?These flaws undermine the potential for cost savings associated with prescription drug reimportation and could pose unnecessary public health risks,? Dr Shalala wrote.

Among the flaws she identified were a rule which would allow US manufacturers to block importers from using the government-approved labels necessary for any prescription drug sold in the US, and one which could have allowed manufacturers to force importers to sell the drugs at high prices.

In addition, the import programme was limited to five years? duration which would have discouraged wholesalers from making the investment necessary to test and distribute imported drugs.

Shortly before the Act was approved by Congress, a clause was inserted which allowed the secretary of health and human services to veto the programme if it did not show significant reductions in cost to consumers or if it posed additional risks.

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New opportunity for inventive pharmacists

Pharmacists who contribute their skills and expertise to the development of new treatments in the National Health Service may be able to reap some personal benefit as a result of changes to be introduced through the Health and Social Care Bill (PJ, January 6, p5).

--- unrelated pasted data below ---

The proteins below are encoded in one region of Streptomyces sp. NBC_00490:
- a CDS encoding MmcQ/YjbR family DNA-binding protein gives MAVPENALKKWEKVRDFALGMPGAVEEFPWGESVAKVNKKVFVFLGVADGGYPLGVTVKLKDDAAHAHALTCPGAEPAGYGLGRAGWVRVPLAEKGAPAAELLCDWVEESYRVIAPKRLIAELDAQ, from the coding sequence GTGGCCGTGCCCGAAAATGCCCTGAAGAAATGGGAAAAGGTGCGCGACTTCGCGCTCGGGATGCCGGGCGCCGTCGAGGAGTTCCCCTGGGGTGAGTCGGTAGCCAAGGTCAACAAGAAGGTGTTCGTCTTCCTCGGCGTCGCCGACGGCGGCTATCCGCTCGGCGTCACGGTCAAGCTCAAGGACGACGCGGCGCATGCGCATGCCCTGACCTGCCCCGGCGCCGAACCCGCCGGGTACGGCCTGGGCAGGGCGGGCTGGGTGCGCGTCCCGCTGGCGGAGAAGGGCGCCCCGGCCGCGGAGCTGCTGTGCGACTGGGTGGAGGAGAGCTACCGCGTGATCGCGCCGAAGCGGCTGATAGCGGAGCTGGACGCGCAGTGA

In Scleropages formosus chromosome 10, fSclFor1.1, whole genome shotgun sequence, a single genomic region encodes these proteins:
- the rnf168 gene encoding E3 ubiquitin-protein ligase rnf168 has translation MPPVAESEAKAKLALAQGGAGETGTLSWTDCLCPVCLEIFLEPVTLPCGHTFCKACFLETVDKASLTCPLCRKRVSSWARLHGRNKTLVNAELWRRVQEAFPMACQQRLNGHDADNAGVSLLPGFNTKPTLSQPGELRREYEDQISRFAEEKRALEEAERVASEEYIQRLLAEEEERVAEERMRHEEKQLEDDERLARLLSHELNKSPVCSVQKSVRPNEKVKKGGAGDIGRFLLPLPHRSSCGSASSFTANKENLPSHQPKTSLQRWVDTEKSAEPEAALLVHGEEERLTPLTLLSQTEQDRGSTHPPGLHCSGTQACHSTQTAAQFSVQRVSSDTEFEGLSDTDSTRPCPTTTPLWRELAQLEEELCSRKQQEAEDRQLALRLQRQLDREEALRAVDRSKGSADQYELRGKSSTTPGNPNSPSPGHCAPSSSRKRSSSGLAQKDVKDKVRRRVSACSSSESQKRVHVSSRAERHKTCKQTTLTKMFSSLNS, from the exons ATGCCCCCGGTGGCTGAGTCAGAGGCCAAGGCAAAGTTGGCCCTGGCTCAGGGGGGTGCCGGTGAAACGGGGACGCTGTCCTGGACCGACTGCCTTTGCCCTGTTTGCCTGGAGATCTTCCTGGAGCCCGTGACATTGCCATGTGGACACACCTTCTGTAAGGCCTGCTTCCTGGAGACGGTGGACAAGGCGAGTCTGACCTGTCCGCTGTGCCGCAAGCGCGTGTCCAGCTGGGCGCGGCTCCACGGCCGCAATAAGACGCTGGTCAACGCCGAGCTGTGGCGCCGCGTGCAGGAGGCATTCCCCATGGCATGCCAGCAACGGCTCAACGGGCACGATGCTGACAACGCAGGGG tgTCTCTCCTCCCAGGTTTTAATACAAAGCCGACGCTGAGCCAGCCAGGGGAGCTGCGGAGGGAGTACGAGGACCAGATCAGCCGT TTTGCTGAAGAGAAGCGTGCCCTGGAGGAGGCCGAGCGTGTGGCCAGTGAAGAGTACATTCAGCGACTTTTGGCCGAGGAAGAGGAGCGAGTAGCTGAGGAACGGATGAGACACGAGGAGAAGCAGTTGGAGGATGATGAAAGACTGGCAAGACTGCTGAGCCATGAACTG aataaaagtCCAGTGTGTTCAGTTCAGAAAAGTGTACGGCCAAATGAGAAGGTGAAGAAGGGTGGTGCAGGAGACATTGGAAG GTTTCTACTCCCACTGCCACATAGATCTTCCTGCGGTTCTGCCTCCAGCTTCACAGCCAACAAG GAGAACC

Clauses in the Bill propose amendments to the Health and Medicines Act 1988 and the NHS Act 1977 which will allow NHS trusts and health authorities to form, or participate in the formation of, companies.

In a statement on January 11, the Minister for Health (Mr John Denham) said that the change meant that innovators would be personally rewarded for their work and that this would encourage them to remain within the NHS. He said that the value of the intellectual property would be the only investment in companies which the NHS would make. The funds to take ideas into production would be provided by venture capitalists. NHS trusts would benefit from a percentage of any sales income.